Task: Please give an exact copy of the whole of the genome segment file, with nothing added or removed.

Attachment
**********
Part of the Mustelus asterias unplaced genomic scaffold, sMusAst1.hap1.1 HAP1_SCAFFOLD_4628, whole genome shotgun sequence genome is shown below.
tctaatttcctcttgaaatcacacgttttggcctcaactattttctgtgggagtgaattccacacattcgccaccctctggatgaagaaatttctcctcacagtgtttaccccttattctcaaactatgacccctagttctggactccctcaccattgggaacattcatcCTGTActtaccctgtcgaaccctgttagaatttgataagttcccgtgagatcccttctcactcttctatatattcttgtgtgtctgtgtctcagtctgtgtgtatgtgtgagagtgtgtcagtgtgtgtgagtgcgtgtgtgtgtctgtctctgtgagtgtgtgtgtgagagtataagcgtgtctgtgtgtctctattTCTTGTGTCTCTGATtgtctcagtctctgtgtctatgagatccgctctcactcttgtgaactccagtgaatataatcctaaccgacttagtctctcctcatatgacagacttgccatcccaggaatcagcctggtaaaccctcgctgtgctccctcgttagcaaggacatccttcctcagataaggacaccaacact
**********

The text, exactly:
Part of the Mustelus asterias unplaced genomic scaffold, sMusAst1.hap1.1 HAP1_SCAFFOLD_4628, whole genome shotgun sequence genome is shown below.
tctaatttcctcttgaaatcacacgttttggcctcaactattttctgtgggagtgaattccacacattcgccaccctctggatgaagaaatttctcctcacagtgtttaccccttattctcaaactatgacccctagttctggactccctcaccattgggaacattcatcCTGTActtaccctgtcgaaccctgttagaatttgataagttcccgtgagatcccttctcactcttctatatattcttgtgtgtctgtgtctcagtctgtgtgtatgtgtgagagtgtgtcagtgtgtgtgagtgcgtgtgtgtgtctgtctctgtgagtgtgtgtgtgagagtataagcgtgtctgtgtgtctctattTCTTGTGTCTCTGATtgtctcagtctctgtgtctatgagatccgctctcactcttgtgaactccagtgaatataatcctaaccgacttagtctctcctcatatgacagacttgccatcccaggaatcagcctggtaaaccctcgctgtgctccctcgttagcaaggacatccttcctcagataaggacaccaacact